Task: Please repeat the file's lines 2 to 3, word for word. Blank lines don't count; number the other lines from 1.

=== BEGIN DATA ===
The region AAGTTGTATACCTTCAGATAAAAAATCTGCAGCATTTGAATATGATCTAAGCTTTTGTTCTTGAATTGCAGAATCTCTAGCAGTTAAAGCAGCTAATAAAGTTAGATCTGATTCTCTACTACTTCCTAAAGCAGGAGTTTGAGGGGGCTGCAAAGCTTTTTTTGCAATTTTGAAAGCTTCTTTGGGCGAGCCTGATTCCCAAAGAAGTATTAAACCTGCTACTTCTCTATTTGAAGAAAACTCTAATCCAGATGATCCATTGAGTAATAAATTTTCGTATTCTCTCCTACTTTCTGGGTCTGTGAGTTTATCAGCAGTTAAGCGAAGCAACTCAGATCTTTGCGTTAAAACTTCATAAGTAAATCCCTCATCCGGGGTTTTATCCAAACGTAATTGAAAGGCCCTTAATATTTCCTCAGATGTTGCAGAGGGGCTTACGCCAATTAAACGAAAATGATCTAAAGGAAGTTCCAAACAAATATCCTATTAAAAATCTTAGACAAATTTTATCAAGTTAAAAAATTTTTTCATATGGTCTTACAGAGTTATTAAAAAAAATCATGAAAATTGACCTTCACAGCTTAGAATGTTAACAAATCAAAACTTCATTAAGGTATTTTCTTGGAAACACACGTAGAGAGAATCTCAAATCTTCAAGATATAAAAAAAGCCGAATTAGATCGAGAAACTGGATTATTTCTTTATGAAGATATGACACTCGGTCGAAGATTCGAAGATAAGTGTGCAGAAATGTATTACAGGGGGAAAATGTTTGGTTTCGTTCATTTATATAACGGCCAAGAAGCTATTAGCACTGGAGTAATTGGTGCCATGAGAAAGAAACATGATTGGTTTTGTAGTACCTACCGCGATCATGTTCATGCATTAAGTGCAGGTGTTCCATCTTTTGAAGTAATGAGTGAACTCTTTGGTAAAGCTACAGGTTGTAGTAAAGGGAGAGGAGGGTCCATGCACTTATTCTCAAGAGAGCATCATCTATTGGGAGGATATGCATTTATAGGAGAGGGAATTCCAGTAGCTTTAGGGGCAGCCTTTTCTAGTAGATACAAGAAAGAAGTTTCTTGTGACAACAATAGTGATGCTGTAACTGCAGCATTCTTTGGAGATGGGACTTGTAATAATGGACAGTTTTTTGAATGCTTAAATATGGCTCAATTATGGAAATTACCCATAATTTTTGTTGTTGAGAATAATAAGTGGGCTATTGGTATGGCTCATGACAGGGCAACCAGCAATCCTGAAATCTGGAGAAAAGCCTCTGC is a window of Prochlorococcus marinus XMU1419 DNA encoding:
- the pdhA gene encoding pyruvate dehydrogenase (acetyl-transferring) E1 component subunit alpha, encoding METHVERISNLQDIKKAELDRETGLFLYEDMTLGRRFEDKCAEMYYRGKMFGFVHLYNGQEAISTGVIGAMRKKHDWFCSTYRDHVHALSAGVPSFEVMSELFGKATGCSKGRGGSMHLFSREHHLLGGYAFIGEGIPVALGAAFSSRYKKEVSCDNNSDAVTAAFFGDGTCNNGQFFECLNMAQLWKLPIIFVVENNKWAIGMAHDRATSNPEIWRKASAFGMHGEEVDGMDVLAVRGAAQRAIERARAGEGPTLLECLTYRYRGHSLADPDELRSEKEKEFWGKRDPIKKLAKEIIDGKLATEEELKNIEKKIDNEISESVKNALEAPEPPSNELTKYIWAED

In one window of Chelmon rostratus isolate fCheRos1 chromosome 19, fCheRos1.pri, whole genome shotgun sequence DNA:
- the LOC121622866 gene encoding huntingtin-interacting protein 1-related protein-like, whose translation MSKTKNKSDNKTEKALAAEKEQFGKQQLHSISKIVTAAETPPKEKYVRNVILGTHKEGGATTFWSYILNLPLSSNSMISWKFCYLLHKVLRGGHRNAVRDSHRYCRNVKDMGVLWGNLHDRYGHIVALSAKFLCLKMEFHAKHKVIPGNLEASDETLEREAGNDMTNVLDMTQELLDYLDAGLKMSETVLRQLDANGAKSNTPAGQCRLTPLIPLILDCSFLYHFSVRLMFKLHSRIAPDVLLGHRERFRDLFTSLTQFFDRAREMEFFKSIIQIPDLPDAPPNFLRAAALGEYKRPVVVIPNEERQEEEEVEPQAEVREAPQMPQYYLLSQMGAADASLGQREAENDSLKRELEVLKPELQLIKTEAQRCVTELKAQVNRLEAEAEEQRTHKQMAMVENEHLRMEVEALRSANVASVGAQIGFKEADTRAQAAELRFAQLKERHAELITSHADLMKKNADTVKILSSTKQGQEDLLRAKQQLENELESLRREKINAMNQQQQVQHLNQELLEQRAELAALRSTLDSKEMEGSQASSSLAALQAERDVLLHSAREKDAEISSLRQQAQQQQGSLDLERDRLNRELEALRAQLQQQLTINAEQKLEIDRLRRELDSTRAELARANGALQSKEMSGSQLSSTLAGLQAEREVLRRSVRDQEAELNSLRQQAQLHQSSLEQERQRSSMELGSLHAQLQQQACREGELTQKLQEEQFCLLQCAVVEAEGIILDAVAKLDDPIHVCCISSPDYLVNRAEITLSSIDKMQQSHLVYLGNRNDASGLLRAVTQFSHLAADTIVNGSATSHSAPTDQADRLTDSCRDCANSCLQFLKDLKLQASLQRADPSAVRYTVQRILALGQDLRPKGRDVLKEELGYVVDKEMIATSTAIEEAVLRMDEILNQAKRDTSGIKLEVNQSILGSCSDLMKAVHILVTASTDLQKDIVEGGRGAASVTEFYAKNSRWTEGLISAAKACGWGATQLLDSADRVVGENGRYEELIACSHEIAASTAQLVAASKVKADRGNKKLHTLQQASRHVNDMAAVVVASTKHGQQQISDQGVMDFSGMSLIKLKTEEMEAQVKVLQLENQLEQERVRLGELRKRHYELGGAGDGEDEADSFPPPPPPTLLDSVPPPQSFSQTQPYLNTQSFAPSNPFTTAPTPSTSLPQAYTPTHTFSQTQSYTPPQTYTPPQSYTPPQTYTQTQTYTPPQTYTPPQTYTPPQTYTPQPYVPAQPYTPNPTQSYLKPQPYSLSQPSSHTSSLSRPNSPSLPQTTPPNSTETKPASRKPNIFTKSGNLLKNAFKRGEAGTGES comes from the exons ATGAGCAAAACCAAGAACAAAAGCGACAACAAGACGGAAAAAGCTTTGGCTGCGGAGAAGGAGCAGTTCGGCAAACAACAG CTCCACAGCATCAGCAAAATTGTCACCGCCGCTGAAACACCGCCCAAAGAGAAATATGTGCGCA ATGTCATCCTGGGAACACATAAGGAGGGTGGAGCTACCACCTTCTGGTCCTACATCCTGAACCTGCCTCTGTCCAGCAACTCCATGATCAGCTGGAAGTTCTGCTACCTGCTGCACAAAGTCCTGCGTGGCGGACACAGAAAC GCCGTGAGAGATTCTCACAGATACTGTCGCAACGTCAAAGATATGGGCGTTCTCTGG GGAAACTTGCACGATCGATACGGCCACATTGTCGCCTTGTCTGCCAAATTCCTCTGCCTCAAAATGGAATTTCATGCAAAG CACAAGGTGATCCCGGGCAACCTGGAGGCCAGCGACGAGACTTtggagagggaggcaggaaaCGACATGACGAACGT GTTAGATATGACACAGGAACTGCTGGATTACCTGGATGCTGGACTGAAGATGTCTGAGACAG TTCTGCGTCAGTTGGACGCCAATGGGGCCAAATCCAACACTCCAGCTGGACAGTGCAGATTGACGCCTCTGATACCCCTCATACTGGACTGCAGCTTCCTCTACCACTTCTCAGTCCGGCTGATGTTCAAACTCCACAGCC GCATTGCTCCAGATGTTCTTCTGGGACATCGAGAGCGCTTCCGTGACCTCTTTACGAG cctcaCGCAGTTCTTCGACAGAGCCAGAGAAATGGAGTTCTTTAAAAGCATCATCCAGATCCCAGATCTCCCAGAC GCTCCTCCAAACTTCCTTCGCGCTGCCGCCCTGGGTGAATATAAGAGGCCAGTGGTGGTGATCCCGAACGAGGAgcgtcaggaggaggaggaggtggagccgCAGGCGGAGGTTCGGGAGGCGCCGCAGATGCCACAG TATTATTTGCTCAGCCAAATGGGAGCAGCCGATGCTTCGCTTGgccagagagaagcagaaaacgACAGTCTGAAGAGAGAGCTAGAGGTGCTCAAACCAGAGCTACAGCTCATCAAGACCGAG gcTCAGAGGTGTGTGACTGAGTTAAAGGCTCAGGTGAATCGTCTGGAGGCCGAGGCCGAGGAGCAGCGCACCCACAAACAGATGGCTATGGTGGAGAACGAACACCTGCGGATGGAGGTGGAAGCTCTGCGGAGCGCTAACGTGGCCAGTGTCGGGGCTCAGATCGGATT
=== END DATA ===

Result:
- the pdhA gene encoding pyruvate dehydrogenase (acetyl-transferring) E1 component subunit alpha, encoding METHVERISNLQDIKKAELDRETGLFLYEDMTLGRRFEDKCAEMYYRGKMFGFVHLYNGQEAISTGVIGAMRKKHDWFCSTYRDHVHALSAGVPSFEVMSELFGKATGCSKGRGGSMHLFSREHHLLGGYAFIGEGIPVALGAAFSSRYKKEVSCDNNSDAVTAAFFGDGTCNNGQFFECLNMAQLWKLPIIFVVENNKWAIGMAHDRATSNPEIWRKASAFGMHGEEVDGMDVLAVRGAAQRAIERARAGEGPTLLECLTYRYRGHSLADPDELRSEKEKEFWGKRDPIKKLAKEIIDGKLATEEELKNIEKKIDNEISESVKNALEAPEPPSNELTKYIWAED

In one window of Chelmon rostratus isolate fCheRos1 chromosome 19, fCheRos1.pri, whole genome shotgun sequence DNA: